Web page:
• wolrah - Monday, June 2, 2014 - link

    It's the same reason many of us run XBMCbuntu or similar distros that boot directly in to a HTPC frontend. We want a nice 10 foot UI built to act like an appliance. We have other PCs to use as full PCs, these are our lesser/spare/old PCs that we're using to fill a role. As long as they fill that role well nothing else matters.

    That said, SteamOS is still Debian underneath and is about the easiest thing in the world to get to a pretty standard desktop. You can do anything you could do on any other Debian derivative, it just boots to a gaming-focused UI by default. Nothing is being "vastly limited".
  • nathanddrews - Tuesday, June 3, 2014 - link

    I played around with SteamOS for a bit, but lost interest quickly. You can still have a nice 10 foot UI with a regular PC. All my TVs and home theater are connected to fully capable Windows gaming machines that can either game on their own or Steam stream from my or my wife's main gaming rig. On top of that, you can load up Steam BPM, XBMC, Media Center, any browser of choice, or whatever else you want without being limited by an appliance. The appliance thing is great, but not if you need five appliances to do five different things.
  • Ortanon - Tuesday, June 3, 2014 - link

    The point you guys seem to be missing is that it's free.
  • wintermute000 - Tuesday, June 3, 2014 - link

    Free and unable to play 90% of the catalog vs 100 buck windows license and the full steam catalogue....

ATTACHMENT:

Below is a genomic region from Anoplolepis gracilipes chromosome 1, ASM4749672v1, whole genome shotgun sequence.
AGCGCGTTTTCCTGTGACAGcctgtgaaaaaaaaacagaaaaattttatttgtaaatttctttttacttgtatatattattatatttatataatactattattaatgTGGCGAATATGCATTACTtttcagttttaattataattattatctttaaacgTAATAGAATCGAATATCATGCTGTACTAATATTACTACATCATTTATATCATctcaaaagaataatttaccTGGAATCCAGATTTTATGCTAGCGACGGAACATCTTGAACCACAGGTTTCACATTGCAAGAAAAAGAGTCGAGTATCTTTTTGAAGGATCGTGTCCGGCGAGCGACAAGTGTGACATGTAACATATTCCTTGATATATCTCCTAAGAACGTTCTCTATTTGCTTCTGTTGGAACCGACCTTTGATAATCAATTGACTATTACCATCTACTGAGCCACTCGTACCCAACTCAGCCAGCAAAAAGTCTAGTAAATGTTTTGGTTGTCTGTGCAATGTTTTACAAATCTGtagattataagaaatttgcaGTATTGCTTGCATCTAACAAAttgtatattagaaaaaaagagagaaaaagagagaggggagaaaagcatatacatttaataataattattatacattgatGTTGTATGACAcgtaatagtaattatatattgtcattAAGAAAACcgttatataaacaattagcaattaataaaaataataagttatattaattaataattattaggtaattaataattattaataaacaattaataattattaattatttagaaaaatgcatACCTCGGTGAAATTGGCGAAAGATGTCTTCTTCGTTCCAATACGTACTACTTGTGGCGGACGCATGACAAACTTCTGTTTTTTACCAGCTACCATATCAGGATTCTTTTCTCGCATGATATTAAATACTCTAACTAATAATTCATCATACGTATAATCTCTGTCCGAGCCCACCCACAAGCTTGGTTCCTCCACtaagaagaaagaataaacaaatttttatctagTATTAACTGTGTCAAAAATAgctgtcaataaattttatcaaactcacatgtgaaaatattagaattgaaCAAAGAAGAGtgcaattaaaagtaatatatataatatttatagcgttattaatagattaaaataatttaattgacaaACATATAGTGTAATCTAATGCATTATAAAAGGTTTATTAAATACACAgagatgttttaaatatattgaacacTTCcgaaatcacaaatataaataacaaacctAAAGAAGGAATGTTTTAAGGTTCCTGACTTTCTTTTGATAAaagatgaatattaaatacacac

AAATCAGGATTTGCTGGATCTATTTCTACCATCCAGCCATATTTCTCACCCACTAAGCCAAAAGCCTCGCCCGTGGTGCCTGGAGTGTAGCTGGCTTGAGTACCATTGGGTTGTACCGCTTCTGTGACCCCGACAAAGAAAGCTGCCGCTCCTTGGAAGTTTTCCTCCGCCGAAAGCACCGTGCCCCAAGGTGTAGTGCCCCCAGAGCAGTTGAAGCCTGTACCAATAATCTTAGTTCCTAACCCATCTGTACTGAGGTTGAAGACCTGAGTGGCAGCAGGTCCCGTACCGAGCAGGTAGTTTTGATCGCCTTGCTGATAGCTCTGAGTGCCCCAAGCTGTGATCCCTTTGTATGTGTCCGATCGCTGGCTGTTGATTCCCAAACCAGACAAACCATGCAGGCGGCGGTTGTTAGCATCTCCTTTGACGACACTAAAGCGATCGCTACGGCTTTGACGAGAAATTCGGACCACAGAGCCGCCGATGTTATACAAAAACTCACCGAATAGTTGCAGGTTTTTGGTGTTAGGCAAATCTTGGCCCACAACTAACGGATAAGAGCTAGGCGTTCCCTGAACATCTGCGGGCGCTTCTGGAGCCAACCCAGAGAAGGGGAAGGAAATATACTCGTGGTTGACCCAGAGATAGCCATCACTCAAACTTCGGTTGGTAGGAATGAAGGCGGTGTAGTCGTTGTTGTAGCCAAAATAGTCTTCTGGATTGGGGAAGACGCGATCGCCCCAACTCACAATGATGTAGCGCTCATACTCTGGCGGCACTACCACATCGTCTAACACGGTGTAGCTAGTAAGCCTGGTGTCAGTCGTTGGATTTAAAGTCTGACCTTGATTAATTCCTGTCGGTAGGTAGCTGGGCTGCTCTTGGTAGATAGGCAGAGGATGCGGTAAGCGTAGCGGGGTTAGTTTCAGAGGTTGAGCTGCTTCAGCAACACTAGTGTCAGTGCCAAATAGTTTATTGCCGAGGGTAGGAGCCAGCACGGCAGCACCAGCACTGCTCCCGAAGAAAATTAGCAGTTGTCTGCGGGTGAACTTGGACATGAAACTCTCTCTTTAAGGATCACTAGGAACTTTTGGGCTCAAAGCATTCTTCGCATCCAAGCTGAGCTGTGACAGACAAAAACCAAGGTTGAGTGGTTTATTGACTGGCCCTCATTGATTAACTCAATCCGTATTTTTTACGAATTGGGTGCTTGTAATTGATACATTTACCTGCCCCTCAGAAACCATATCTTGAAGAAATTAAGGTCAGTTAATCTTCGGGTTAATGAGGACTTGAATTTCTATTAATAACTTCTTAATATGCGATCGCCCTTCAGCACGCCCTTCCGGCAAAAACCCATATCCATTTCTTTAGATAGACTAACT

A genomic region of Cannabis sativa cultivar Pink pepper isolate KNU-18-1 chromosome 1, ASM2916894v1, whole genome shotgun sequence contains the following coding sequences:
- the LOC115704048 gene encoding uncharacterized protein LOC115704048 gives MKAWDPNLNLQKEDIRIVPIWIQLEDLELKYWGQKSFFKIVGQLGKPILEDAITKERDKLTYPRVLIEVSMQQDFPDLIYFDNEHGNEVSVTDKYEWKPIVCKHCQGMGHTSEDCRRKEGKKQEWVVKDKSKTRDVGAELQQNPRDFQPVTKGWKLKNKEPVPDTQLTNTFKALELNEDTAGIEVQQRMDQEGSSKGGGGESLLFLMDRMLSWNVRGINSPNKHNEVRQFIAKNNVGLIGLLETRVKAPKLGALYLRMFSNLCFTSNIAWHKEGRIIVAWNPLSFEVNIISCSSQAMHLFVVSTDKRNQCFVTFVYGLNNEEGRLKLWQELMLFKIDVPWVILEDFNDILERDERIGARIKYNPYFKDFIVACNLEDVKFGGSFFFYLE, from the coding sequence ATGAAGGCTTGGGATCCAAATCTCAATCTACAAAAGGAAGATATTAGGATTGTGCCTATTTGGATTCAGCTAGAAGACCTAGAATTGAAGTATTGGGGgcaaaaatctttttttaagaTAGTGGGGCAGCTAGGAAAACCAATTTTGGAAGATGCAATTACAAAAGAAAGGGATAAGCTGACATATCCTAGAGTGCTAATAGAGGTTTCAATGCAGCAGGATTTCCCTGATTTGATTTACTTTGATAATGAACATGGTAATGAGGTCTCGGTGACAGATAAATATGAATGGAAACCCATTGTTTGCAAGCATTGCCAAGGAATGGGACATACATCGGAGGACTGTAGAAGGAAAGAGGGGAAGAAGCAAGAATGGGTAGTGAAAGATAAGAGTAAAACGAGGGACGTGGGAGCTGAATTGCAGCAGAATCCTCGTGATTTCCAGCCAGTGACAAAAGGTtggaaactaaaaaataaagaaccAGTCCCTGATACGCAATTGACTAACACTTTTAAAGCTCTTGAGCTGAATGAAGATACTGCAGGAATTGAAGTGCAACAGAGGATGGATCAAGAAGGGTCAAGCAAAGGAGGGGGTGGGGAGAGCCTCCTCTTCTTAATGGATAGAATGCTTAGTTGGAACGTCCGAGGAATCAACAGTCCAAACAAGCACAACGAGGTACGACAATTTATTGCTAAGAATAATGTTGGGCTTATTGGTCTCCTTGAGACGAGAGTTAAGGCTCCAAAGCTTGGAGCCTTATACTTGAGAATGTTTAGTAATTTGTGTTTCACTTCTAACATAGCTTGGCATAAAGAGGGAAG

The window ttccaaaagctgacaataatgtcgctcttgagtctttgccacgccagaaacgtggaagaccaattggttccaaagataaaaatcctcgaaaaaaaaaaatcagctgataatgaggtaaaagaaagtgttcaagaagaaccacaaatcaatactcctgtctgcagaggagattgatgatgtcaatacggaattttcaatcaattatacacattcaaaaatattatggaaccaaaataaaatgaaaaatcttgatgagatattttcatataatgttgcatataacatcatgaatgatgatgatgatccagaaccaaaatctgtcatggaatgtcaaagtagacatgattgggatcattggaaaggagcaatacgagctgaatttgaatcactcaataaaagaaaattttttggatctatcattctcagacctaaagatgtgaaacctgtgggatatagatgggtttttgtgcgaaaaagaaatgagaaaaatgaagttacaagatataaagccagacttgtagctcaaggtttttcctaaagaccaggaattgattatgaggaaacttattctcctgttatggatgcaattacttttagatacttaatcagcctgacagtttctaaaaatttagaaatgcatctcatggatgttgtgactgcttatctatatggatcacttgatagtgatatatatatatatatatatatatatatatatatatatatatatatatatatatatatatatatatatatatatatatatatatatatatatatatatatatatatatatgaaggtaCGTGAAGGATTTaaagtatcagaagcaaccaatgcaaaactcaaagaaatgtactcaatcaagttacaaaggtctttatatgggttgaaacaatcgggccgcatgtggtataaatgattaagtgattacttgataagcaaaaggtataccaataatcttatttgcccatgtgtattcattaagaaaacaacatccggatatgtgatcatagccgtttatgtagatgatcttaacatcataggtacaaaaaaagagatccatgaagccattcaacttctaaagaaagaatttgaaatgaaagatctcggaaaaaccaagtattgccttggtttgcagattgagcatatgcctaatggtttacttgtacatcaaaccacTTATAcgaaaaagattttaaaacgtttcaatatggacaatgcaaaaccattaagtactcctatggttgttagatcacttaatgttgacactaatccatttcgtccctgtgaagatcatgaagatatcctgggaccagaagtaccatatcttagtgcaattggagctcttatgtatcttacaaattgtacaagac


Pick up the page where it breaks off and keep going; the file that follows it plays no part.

• curtwagner - Monday, December 8, 2014 - link

    If you want a real gaming experience on your PC, I recommend on getting the CybertronPC Borg-Q high ranked based on consumer satisfaction (see for example...)
  • ZeDestructor - Tuesday, June 3, 2014 - link

    I say bring on the streaming appliances!

    Just think of it: dump the big, heavy, dual-GPU, 6U rackmount in the basement and stream to all manner of thin clients around the house.
  • Hrel - Thursday, June 5, 2014 - link

    IT's designed to offer the stability and ease of use of consoles on PC; for gaming mostly. Biggest barrier to people becoming PC gamers is how complex it is, troubleshooting, mods, even graphics settings are more than many are willing to do. They just want plug and play functionality, not work or configuration. Steam Box is seeking to address that problem.

    If people happen to start using them as media center's for the living room as well, all the better.
  • krazy_olie - Tuesday, June 3, 2014 - link

    What I like about this is that it's a pre-built machine that uses that to it's advantage. It's borrowing from the Mac Pro.
  • Anonymous Blowhard - Tuesday, June 3, 2014 - link

    > GR8 equips an i7 with a GTX 750 Ti

    Well, there goes all hope of it being reasonably priced. Hopefully they'll have an i5 or i3 version in the works, as an i7 is just a silly degree of overkill. I'd rather an i3 and either pocket the difference or ask them to stick an mSATA/M.2 SSD in there for caching.